First El Clásico may just be the beginning for Barça, Real

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  • Real Madrid’s Pepe stops AS Roma’s Adem Ljajicin, right, in the Guinness International Champions Cup at the Cotton Bowl in Dallas on Tuesday, July 29, 2014.

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By Dan Escalona

Luis Suarez may have dominated the pre-match headlines, but Real Madrid stole the show in the latest edition of El Clásico.

In a match sprinkled with story lines, Real coasted in a 3-1 triumph over Barcelona. In what should be clearly seen as a statement made by Madrid, this match may have just been the opening chapter in a season that could be dominated by these two titans of Spanish and European soccer.

These two clubs have faced one another four times before in a European championship or in the Champions League — though never in the final. After what was witnessed on Saturday, though, a potential meeting between Barça and Real down the line for Europe’s premier soccer prize may simply be a matter of fate.

Though Madrid won by two goals and scored three goals on a defense that had previously conceded zero goals in eight games, Barcelona still had chances throughout the match. Barcelona generated 16 shots on goal, nine corners and won the possession battle 58 percent to 42 percent. Had the match been played at Camp Nou, the result could have easily been reversed.

Still, one must give credit to Madrid, as it made better use of the chances it was given. Cristiano Ronaldo converted a penalty kick, while Pepe and Karim Benzema pounced on opportunities created from two separate set pieces. Barça made mistakes and Madrid, as any elite team should, took full advantage.

For the most part, Madrid was in control of the match and gave Barcelona plenty of issues on the counterattack. Its defense, often considered a weakness, effectively stymied the Barcelona attack time and time again. Real was simply the better side on Saturday.

Barcelona had chances, even striking first in the opening minutes with a delightful Neymar finish on a assist from — who else — Luis Suarez. The infamous Uruguayan striker was, for the most part, effective in his debut notching assist and playing for 69 minutes. Most importantly, he kept his teeth to himself.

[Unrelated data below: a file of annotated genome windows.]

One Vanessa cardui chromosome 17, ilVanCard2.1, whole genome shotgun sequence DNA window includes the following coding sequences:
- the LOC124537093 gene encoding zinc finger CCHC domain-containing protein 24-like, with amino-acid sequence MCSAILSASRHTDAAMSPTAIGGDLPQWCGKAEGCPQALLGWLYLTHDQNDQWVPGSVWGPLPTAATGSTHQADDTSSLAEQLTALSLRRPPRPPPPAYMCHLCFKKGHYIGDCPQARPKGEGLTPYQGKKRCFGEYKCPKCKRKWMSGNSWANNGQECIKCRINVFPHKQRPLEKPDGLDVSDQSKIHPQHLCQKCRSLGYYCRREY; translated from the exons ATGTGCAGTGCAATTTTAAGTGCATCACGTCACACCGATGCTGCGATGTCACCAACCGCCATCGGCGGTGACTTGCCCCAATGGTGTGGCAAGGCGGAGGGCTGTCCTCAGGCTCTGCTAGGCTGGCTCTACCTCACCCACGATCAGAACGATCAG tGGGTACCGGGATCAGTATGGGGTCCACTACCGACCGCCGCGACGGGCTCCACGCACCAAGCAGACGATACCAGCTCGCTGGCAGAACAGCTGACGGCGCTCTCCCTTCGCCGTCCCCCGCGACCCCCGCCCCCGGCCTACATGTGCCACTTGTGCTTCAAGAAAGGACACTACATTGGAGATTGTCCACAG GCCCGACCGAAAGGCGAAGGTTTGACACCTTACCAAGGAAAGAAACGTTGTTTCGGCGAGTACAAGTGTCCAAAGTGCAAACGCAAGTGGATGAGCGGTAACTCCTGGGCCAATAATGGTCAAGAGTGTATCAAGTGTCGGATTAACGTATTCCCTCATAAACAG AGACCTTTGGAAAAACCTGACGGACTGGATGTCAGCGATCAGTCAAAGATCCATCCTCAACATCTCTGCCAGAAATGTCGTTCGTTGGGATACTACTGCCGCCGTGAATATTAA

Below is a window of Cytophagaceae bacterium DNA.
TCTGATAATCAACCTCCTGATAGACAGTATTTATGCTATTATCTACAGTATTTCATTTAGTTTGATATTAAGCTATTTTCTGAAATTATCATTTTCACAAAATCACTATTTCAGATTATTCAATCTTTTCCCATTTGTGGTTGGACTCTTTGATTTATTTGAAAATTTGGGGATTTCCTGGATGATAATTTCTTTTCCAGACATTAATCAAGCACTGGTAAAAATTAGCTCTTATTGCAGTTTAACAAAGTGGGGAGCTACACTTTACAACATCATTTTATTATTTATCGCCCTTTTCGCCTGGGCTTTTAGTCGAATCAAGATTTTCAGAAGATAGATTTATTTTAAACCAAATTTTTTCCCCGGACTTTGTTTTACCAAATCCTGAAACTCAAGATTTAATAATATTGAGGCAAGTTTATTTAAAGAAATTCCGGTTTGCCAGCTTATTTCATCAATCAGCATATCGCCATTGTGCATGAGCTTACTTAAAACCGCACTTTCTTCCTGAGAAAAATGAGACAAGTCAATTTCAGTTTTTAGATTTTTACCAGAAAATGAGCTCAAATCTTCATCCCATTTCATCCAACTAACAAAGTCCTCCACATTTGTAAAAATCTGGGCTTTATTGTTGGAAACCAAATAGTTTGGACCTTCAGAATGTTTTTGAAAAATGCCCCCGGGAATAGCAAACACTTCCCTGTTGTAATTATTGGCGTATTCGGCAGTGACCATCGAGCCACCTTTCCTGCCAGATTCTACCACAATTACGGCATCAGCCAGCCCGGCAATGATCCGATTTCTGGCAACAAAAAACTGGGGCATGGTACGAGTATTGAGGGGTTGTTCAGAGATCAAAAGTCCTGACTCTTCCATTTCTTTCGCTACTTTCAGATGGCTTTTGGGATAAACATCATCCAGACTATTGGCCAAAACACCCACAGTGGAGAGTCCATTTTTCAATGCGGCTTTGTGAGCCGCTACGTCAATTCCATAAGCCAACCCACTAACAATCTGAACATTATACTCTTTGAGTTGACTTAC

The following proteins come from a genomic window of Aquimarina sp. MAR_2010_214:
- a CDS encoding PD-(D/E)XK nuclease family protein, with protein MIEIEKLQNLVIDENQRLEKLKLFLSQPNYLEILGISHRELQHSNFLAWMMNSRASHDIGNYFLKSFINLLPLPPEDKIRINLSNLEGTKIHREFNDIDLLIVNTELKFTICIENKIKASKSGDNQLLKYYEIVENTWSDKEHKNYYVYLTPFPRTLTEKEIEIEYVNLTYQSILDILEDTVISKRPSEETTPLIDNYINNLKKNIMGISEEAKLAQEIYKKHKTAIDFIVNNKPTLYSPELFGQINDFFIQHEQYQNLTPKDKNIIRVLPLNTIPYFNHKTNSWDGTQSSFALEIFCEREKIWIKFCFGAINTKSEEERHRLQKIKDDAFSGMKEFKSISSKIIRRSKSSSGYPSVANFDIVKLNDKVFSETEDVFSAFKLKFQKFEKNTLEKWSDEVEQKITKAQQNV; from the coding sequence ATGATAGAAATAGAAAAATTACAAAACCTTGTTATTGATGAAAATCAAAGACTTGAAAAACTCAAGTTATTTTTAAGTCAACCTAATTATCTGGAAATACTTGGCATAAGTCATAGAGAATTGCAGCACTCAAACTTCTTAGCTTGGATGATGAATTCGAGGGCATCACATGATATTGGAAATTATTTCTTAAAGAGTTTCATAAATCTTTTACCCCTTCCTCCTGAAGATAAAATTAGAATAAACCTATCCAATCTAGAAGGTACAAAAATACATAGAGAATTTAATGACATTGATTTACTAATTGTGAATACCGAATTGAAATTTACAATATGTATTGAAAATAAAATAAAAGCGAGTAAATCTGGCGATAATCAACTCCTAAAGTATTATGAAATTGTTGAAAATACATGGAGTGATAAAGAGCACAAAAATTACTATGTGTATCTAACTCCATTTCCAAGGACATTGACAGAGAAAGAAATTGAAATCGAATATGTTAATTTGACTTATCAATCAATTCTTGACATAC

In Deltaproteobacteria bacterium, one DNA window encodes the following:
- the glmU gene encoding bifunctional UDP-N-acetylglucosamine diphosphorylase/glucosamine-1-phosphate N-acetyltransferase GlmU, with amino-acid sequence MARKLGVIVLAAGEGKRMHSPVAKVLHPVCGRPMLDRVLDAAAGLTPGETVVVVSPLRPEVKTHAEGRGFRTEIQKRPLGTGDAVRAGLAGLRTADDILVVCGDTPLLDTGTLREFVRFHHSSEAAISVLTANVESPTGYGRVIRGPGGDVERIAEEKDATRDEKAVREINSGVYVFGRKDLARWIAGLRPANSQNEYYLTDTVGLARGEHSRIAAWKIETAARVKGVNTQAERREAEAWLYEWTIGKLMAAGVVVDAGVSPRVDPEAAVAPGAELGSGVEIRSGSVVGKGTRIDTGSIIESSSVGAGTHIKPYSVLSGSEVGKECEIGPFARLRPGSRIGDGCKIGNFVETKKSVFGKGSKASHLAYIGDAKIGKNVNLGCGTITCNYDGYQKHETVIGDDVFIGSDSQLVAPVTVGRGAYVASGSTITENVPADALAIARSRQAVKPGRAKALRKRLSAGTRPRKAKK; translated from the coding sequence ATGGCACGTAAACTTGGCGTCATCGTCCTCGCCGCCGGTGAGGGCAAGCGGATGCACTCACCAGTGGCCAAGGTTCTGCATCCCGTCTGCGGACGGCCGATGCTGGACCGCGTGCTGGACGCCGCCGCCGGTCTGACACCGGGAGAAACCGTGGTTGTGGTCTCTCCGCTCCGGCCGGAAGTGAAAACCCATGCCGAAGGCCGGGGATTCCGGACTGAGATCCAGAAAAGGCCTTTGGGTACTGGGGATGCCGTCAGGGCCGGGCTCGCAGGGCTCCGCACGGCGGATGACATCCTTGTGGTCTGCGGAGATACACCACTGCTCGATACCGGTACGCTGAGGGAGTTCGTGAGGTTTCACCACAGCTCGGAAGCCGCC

Whatever conclusions one may draw from a late-October match, albeit a big match for so early in the season, both clubs have already proven themselves as top teams in Europe.

Sure, it may be early, but these two clubs meeting up in the Champions League final is a distinct possibility.

That exact scenario very nearly occurred in 2013 as both made it to the semifinal stage of the UCL. An El Clásico final never came to fruition, as both were defeated by decidedly better squads in Bayern Munich and Borussia Dortmund, respectively.

This year’s editions of Real and Barcelona, though, are much stronger sides than two seasons prior.

Most of this comes from the mere fact that both squads boast two of the more potent striker trios in recent memory. Not much can stop Leo Messi, Neymar and Suarez for Barça and Ronaldo, Benzema and Gareth Bale (who did not play against Barcelona) from putting up video game-level stats all season long.

Both sides are much more than simply a trio of phenomenal strikers. Real’s dynamic midfield of Luka Modric, Toni Kroos and James Rodriguez is incredibly solid and Barcelona’s midfield boasts wily veterans Xavi and Andres Iniesta. Despite the Madrid victory, both teams are incredibly well-matched.

The next El Clásico is not until March, and, who knows, they might just meet again in Berlin for the UCL final in May.

At this point, it may be up to Chelsea and Bayern to stop a Barcelona–Real Madrid showdown for the European championship.

Such an event would be to the chagrin of fans of the Premier League and Bundesliga, but, oh, what a final that would be.

Dan is a junior in Media. He can be reached at [email protected] and on Twitter @danescalona77.